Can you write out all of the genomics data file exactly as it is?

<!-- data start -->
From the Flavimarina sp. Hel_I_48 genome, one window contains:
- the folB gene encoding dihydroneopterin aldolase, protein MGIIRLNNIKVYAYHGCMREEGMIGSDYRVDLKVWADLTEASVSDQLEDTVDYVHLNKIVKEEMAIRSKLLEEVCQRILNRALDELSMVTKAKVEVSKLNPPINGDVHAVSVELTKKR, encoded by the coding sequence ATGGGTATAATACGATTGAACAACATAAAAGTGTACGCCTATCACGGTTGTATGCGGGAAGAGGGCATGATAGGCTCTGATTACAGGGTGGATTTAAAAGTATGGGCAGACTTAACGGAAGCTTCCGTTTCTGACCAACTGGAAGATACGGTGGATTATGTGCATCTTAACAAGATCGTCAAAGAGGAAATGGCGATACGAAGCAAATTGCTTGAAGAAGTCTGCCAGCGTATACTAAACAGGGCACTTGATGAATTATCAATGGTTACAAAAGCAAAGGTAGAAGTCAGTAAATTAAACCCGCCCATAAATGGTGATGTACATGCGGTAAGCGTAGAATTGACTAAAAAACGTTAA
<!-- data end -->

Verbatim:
From the Flavimarina sp. Hel_I_48 genome, one window contains:
- the folB gene encoding dihydroneopterin aldolase, protein MGIIRLNNIKVYAYHGCMREEGMIGSDYRVDLKVWADLTEASVSDQLEDTVDYVHLNKIVKEEMAIRSKLLEEVCQRILNRALDELSMVTKAKVEVSKLNPPINGDVHAVSVELTKKR, encoded by the coding sequence ATGGGTATAATACGATTGAACAACATAAAAGTGTACGCCTATCACGGTTGTATGCGGGAAGAGGGCATGATAGGCTCTGATTACAGGGTGGATTTAAAAGTATGGGCAGACTTAACGGAAGCTTCCGTTTCTGACCAACTGGAAGATACGGTGGATTATGTGCATCTTAACAAGATCGTCAAAGAGGAAATGGCGATACGAAGCAAATTGCTTGAAGAAGTCTGCCAGCGTATACTAAACAGGGCACTTGATGAATTATCAATGGTTACAAAAGCAAAGGTAGAAGTCAGTAAATTAAACCCGCCCATAAATGGTGATGTACATGCGGTAAGCGTAGAATTGACTAAAAAACGTTAA